In southern Yemen, government forces backed by U.S. advisers claim they are routing al-Qaida in the Arabian Peninsula and allied groups from territory that the militants had controlled over the past year.
This is the same al-Qaida that has tried to send so-called underwear bombers to attack U.S.-bound planes.
Just outside the town of Zinjibar, it's clear that fierce battles went on here. It's deserted. There are no people, but there are an enormous number of bullet and shrapnel holes in the buildings.
Monday is the 200th anniversary of the start of the War of 1812. Americans may not know much about that war, but they do know a song the war inspired: "The Star-Spangled Banner." The first scratches of those phrases are on display at the Maryland Historical Society in Baltimore.
The original quill-and-ink manuscript was written by Francis Scott Key. He wrote the lyrics while being held aboard a British ship. Trying to work out a prisoner release, he watched the bombardment of Fort McHenry — the rocket's red glare, bombs bursting in air.
At the University of California, Los Angeles, Labor Center in downtown L.A., more than 100 student leaders from around the country hugged and cheered as President Obama delivered his immigration announcement Friday.
Obama outlined a new policy to temporarily stop deporting some young illegal immigrants and make them eligible for work permits.
Diego Sanchez was born in Argentina and brought to Miami 12 years ago. He's working on getting his MBA. He welcomed the president's announcement.
Fresh Air Weekend highlights some of the best interviews and reviews from past weeks, and new program elements specially paced for weekends. Our weekend show emphasizes interviews with writers, filmmakers, actors, and musicians, and often includes excerpts from live in-studio concerts. This week:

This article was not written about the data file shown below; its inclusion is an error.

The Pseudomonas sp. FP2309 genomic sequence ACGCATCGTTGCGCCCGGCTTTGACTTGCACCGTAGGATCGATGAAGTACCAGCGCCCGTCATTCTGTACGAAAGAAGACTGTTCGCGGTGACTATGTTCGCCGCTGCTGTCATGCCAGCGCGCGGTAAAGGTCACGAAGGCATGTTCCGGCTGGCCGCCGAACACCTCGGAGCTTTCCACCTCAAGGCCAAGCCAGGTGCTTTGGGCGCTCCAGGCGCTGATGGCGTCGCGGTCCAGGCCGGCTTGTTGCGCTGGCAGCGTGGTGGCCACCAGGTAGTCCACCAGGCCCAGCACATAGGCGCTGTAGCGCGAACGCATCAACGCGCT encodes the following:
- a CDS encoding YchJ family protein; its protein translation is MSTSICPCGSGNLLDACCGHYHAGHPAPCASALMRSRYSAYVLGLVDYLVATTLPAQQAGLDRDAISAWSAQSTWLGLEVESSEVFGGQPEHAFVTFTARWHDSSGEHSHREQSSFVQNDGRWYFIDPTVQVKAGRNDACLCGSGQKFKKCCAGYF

Joan Rivers Hates You, Herself And Everyone Else: Comedian Joan Rivers' new book I Hate Everyone, Starting With Me details the things Rivers can't stand.
Airs Friday, June 15 at 9:00 p.m. Johnny Cash became the stuff of legend over his long and storied career. Born in Arkansas and reared in fields of cotton, he was also raised on Gospel music and radio. The struggles of the depression that his and other families endured would ring through much of his music. He would become a champion for many who didn't have one. As his career progressed he would use his fame and status to bring changes and awareness of the plight of many, including prisoners, Native Americans, as well as the poor and downtrodden. Join us for this hour long look at Johnny Cash's politics and influence on American Culture. "Till things are brighter, I'm the Man in Black" sang Johnny Cash. He was an American with open eyes, aware of the state of the world, and he cared deeply. Cash shared his opinions on politics without hesitation or compromise, and people listened. His influence helped open the way for artists to express their feelings and views without fear. Rodney Crowell hosts this hour long tribute to The Man In Black.
NPR Music has already put together a list of 50 of our favorite songs to help you celebrate the summer. On it, you'll find cheery synth-pop singles, smooth R&B ballads, thumping club bangers and fist-pumping rock anthems.
Missing, however, are those "deep cuts" that lend themselves to a detached, ironic, slightly campy appreciation — the songs that are so bad they're good.